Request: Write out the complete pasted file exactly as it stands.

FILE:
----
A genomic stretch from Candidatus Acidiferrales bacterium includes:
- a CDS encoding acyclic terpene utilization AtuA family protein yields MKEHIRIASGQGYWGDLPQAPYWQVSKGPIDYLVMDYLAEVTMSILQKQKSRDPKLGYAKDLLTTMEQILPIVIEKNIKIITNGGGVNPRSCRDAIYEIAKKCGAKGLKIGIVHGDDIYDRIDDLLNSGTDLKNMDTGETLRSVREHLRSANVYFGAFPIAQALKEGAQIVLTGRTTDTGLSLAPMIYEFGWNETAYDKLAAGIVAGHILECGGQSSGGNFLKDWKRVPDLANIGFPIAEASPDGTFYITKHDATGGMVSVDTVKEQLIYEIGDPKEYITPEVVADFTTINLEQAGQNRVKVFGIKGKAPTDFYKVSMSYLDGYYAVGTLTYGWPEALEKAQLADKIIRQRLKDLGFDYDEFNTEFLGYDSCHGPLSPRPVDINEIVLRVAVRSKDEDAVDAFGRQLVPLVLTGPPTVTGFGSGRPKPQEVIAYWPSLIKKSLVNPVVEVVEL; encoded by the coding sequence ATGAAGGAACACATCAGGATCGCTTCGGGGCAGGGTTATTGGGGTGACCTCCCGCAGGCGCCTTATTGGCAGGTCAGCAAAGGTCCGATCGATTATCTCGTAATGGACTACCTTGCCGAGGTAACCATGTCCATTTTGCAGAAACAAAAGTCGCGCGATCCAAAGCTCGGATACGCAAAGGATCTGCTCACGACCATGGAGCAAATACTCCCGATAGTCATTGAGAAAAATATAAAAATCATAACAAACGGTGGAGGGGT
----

A genomic stretch from Candidatus Acidiferrales bacterium includes:
- a CDS encoding acyclic terpene utilization AtuA family protein yields MKEHIRIASGQGYWGDLPQAPYWQVSKGPIDYLVMDYLAEVTMSILQKQKSRDPKLGYAKDLLTTMEQILPIVIEKNIKIITNGGGVNPRSCRDAIYEIAKKCGAKGLKIGIVHGDDIYDRIDDLLNSGTDLKNMDTGETLRSVREHLRSANVYFGAFPIAQALKEGAQIVLTGRTTDTGLSLAPMIYEFGWNETAYDKLAAGIVAGHILECGGQSSGGNFLKDWKRVPDLANIGFPIAEASPDGTFYITKHDATGGMVSVDTVKEQLIYEIGDPKEYITPEVVADFTTINLEQAGQNRVKVFGIKGKAPTDFYKVSMSYLDGYYAVGTLTYGWPEALEKAQLADKIIRQRLKDLGFDYDEFNTEFLGYDSCHGPLSPRPVDINEIVLRVAVRSKDEDAVDAFGRQLVPLVLTGPPTVTGFGSGRPKPQEVIAYWPSLIKKSLVNPVVEVVEL; encoded by the coding sequence ATGAAGGAACACATCAGGATCGCTTCGGGGCAGGGTTATTGGGGTGACCTCCCGCAGGCGCCTTATTGGCAGGTCAGCAAAGGTCCGATCGATTATCTCGTAATGGACTACCTTGCCGAGGTAACCATGTCCATTTTGCAGAAACAAAAGTCGCGCGATCCAAAGCTCGGATACGCAAAGGATCTGCTCACGACCATGGAGCAAATACTCCCGATAGTCATTGAGAAAAATATAAAAATCATAACAAACGGTGGAGGGGT